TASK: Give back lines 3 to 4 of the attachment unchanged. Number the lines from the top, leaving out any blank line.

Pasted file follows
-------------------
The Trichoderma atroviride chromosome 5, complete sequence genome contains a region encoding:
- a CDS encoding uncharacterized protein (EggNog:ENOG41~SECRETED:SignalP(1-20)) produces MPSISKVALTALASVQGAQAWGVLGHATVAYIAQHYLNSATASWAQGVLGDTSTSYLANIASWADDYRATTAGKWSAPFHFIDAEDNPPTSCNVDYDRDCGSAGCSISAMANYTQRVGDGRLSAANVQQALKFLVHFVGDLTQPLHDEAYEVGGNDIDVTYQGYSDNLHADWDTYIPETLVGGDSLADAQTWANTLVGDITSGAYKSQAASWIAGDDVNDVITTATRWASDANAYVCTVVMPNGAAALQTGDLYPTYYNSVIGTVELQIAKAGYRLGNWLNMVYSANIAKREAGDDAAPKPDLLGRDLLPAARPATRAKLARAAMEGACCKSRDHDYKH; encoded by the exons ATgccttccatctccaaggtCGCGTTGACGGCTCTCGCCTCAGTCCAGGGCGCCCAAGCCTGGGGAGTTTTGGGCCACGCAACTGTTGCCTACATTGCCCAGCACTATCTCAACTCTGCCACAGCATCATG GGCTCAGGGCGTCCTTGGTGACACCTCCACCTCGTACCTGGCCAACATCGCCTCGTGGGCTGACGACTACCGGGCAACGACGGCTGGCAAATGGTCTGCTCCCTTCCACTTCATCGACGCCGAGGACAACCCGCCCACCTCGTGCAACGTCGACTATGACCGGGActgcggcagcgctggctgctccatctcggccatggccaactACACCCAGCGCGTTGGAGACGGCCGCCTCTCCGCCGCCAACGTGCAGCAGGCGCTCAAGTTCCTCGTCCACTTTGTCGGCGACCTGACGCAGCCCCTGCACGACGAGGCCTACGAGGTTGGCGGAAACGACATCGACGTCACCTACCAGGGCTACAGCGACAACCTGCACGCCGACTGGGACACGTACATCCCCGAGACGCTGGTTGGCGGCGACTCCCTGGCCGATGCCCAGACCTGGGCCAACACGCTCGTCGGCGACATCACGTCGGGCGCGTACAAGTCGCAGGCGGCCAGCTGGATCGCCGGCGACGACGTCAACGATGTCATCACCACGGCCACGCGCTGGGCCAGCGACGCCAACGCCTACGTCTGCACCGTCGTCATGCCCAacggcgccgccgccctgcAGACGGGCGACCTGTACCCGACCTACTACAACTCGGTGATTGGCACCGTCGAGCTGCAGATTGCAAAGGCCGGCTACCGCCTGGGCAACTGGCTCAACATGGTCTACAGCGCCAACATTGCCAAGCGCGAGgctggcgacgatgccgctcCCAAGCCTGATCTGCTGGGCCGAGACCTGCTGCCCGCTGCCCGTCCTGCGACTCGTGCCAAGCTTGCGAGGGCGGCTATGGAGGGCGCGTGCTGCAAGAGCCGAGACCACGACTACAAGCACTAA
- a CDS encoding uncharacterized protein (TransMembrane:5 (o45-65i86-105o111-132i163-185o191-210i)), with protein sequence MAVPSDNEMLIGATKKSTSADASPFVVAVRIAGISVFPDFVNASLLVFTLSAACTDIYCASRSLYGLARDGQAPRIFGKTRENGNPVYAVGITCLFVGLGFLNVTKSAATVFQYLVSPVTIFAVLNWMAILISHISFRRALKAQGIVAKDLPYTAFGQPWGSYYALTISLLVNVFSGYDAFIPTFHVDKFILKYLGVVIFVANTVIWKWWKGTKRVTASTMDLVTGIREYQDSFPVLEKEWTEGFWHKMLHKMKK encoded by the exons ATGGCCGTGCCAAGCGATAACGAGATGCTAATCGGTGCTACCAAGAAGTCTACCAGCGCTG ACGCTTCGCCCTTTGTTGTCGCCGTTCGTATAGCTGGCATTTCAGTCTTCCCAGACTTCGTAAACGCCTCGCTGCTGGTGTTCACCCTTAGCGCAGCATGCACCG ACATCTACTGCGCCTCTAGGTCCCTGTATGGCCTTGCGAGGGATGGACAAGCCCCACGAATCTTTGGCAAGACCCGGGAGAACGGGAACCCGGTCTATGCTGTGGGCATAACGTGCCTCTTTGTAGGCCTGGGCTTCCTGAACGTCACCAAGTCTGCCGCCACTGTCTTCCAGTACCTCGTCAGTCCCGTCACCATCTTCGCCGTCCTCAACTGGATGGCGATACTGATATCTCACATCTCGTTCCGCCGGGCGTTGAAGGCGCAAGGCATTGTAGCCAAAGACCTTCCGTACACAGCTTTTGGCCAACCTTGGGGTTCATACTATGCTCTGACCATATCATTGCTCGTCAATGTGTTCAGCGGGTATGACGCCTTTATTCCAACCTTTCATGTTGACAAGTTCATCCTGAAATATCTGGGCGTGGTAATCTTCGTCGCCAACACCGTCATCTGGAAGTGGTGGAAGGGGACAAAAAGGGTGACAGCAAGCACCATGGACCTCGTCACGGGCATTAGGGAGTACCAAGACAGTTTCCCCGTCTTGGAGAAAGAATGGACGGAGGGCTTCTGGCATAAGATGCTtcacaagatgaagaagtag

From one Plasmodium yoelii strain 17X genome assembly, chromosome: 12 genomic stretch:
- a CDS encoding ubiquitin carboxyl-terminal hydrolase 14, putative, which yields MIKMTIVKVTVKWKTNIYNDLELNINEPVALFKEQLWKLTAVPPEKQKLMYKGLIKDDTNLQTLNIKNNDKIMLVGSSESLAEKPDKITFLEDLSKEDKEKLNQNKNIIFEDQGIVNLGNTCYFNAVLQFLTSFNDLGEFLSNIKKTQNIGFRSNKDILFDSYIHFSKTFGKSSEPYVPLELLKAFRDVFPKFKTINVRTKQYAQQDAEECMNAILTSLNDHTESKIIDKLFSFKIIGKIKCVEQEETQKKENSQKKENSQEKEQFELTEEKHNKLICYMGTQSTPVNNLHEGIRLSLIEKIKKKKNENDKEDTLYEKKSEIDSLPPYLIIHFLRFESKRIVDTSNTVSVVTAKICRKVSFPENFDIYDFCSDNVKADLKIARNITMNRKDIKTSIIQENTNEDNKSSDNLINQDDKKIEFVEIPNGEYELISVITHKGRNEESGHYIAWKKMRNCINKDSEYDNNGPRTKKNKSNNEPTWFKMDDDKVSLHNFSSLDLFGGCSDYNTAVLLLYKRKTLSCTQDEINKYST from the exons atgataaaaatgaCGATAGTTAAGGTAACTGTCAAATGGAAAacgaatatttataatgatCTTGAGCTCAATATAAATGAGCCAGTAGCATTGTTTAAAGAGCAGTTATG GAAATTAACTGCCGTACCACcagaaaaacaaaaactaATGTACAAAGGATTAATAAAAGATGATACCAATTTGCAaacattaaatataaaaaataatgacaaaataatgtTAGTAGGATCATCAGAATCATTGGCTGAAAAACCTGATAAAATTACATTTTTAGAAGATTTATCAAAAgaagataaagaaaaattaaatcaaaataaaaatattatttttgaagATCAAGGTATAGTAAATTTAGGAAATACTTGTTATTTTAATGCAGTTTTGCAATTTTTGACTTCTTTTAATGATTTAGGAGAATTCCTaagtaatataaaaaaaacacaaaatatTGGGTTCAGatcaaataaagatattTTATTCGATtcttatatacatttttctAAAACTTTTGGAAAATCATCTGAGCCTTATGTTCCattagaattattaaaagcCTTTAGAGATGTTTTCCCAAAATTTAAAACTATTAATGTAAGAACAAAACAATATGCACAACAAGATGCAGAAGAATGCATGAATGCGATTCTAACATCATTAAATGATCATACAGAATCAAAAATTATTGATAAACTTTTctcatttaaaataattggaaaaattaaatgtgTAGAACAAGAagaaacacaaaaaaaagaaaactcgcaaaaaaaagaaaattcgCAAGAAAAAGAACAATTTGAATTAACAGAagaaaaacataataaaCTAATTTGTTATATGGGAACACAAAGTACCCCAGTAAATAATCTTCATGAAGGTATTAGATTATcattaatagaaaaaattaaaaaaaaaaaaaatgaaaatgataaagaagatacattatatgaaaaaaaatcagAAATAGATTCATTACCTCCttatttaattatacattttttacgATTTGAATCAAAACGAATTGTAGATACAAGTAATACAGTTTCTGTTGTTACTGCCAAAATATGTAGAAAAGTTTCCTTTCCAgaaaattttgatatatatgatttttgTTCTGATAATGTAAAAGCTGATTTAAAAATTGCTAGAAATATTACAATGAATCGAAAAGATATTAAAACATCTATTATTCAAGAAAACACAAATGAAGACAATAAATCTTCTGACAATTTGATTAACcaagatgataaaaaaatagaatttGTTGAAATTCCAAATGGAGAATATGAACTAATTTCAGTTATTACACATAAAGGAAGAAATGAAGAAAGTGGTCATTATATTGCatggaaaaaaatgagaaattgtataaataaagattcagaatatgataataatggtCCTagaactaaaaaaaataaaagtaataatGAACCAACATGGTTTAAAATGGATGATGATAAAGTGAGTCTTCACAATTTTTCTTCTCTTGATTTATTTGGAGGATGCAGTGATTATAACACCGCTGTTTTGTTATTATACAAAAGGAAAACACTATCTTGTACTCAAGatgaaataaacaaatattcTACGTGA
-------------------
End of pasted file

- a CDS encoding uncharacterized protein (TransMembrane:5 (o45-65i86-105o111-132i163-185o191-210i)), with protein sequence MAVPSDNEMLIGATKKSTSADASPFVVAVRIAGISVFPDFVNASLLVFTLSAACTDIYCASRSLYGLARDGQAPRIFGKTRENGNPVYAVGITCLFVGLGFLNVTKSAATVFQYLVSPVTIFAVLNWMAILISHISFRRALKAQGIVAKDLPYTAFGQPWGSYYALTISLLVNVFSGYDAFIPTFHVDKFILKYLGVVIFVANTVIWKWWKGTKRVTASTMDLVTGIREYQDSFPVLEKEWTEGFWHKMLHKMKK encoded by the exons ATGGCCGTGCCAAGCGATAACGAGATGCTAATCGGTGCTACCAAGAAGTCTACCAGCGCTG ACGCTTCGCCCTTTGTTGTCGCCGTTCGTATAGCTGGCATTTCAGTCTTCCCAGACTTCGTAAACGCCTCGCTGCTGGTGTTCACCCTTAGCGCAGCATGCACCG ACATCTACTGCGCCTCTAGGTCCCTGTATGGCCTTGCGAGGGATGGACAAGCCCCACGAATCTTTGGCAAGACCCGGGAGAACGGGAACCCGGTCTATGCTGTGGGCATAACGTGCCTCTTTGTAGGCCTGGGCTTCCTGAACGTCACCAAGTCTGCCGCCACTGTCTTCCAGTACCTCGTCAGTCCCGTCACCATCTTCGCCGTCCTCAACTGGATGGCGATACTGATATCTCACATCTCGTTCCGCCGGGCGTTGAAGGCGCAAGGCATTGTAGCCAAAGACCTTCCGTACACAGCTTTTGGCCAACCTTGGGGTTCATACTATGCTCTGACCATATCATTGCTCGTCAATGTGTTCAGCGGGTATGACGCCTTTATTCCAACCTTTCATGTTGACAAGTTCATCCTGAAATATCTGGGCGTGGTAATCTTCGTCGCCAACACCGTCATCTGGAAGTGGTGGAAGGGGACAAAAAGGGTGACAGCAAGCACCATGGACCTCGTCACGGGCATTAGGGAGTACCAAGACAGTTTCCCCGTCTTGGAGAAAGAATGGACGGAGGGCTTCTGGCATAAGATGCTtcacaagatgaagaagtag

From one Plasmodium yoelii strain 17X genome assembly, chromosome: 12 genomic stretch: